One of our previous blogs described an 1865 election murder, the result of a prank gone wrong; a person in Cheltenham had party colours pinned to them without their knowledge, which led to their assault and death. As we move into analysing later elections, we’ve found that such pranks were not isolated, and could lead to other:
During the election of 1880, the county constituency of West Gloucestershire featured at least one violent event. Rather than the mass election riots and extensive property damage which regularly occurred in nearby Bristol, this incident, was more individual in nature – but no less tragic. A Mr Charles Butt, native of Kingswood near Bristol, went to Bridgeyate, where the polling was taking place to elect the two MPs for West Gloucestershire. Unknown to him, some person had attached a piece of blue ribbon to his clothes – a party colour sure to infuriate local partisans. When he approached the polling booth, a ‘Radical’ mob began to pelt him with very large stones. Quite a few of these struck Mr Butt, and he was soon ‘literally covered with blood’.
He escaped from the crowd as soon as possible, as it was clear that, had the abuse continued, he would have been killed on the spot. After having escaped, it became immediately clear that his injuries were serious, and he was attended to by a doctor. His efforts were, however, in vain; he died on Monday 19 April 1880.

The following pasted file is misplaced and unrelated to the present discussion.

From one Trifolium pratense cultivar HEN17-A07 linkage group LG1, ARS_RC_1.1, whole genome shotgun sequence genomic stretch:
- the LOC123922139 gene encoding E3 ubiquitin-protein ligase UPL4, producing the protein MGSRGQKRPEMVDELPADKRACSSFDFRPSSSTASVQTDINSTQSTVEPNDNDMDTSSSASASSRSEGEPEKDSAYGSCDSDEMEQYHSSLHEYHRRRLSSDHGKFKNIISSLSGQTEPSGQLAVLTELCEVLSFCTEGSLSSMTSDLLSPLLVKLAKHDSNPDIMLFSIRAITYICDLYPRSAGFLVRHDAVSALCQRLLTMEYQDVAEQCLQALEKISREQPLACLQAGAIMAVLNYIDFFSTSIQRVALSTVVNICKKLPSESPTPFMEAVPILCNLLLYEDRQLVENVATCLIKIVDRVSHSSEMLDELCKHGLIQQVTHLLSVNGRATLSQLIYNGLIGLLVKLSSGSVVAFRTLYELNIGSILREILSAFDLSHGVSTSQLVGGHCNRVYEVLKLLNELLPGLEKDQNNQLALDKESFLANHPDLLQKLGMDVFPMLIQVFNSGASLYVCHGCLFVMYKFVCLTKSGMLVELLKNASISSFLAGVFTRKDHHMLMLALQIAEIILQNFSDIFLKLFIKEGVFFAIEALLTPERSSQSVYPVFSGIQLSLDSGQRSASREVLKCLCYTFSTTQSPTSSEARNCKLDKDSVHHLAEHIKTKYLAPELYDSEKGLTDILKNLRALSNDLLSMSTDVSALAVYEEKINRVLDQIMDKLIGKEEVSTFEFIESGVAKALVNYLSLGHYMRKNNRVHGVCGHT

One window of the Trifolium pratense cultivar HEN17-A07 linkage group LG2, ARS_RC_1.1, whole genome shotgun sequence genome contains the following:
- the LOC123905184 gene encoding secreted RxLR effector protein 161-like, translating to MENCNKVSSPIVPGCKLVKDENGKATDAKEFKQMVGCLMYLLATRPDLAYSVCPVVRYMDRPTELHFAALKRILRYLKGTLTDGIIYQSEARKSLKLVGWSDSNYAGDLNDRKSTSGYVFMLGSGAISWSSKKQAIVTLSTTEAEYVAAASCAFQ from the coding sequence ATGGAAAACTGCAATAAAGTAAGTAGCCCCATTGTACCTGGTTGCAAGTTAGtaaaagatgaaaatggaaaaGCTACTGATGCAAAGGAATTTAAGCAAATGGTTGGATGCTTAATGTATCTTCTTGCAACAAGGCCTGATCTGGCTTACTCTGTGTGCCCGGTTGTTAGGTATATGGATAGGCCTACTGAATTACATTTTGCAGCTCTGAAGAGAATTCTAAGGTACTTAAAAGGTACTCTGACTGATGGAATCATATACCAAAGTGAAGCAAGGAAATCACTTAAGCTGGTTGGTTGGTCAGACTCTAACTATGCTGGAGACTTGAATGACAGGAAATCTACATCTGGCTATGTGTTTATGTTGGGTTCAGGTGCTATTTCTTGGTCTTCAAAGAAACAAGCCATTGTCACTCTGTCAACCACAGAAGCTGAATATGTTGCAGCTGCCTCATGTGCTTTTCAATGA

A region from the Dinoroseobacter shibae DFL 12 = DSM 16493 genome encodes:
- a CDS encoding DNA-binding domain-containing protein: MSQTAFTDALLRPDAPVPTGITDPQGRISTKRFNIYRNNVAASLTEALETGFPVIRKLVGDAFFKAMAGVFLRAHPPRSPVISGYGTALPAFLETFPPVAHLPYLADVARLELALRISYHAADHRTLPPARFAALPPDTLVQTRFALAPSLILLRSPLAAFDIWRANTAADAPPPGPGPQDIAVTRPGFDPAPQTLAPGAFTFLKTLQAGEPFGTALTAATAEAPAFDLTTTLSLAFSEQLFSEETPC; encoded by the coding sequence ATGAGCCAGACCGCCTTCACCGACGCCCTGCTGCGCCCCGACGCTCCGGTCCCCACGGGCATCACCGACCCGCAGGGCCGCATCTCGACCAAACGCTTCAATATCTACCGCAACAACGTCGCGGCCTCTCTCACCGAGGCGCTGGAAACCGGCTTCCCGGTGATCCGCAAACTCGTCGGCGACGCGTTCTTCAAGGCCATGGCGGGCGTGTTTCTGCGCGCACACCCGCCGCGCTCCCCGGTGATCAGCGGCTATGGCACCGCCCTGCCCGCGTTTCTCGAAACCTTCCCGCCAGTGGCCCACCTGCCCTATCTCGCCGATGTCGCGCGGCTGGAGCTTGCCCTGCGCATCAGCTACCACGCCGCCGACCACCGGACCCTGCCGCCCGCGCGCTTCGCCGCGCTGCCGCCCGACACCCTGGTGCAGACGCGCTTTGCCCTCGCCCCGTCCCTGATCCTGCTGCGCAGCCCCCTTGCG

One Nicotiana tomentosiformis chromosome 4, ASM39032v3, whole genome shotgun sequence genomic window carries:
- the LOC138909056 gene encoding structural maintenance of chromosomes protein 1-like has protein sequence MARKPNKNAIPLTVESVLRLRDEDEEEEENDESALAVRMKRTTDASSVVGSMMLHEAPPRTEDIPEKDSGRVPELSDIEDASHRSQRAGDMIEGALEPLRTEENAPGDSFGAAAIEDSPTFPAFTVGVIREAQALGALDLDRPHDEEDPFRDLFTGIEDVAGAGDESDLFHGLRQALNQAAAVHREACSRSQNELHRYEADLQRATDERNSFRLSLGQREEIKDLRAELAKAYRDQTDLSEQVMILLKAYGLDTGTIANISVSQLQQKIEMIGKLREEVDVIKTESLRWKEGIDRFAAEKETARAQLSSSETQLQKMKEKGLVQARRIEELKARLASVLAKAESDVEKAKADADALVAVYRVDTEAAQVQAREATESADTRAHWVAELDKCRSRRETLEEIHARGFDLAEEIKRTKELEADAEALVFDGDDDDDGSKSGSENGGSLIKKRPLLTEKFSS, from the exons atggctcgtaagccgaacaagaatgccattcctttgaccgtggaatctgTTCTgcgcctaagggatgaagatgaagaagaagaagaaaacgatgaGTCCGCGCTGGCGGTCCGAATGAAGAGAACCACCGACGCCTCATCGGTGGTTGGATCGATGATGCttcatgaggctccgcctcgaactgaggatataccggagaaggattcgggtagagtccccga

Interestingly, a detailed report on the 8 April polling at Bridgeyate by a reporter on the ground downplayed the circumstances which had led to this death. Describing a carnival atmosphere, featuring with party colours, food and drink vendors, and fairground rides, it was also passingly stated that ‘in the morning a few blue rosettes were displayed, but by the afternoon they had all disappeared’. Similarly, the reporter recounted the fatal stoning incident in mild terms, with only ‘clods of earth’ described as being thrown. This illustrates that relying on polling-day and other immediate reports of election proceedings is unwise; Mr Butt passed away eleven days later as a result of his injuries. Tracing the trajectory of election incidents over a longer period can bring additional violence, and additional tragedy, to light.
What makes this incident all the more unfortunate is that history was almost exactly repeating itself – unknown persons attaching party colours to innocent bystanders without their knowledge was not without precedent. Death as a result of this was also repeated. In 1865, William Lynes was killed for this very reason during the Cheltenham election – the colours attached to him in that instance had been red or white. The repetition of these incidents underlines that party colours were a prominent election feature which could lead to violence.
(Sources: Exeter and Plymoth Gazette, 30 April 1880; Bristol Mercury, 9 April 1880. Retrieved 2019, via British Newspaper Archive. Newspaper Images © THE BRITISH LIBRARY BOARD. ALL RIGHTS RESERVED)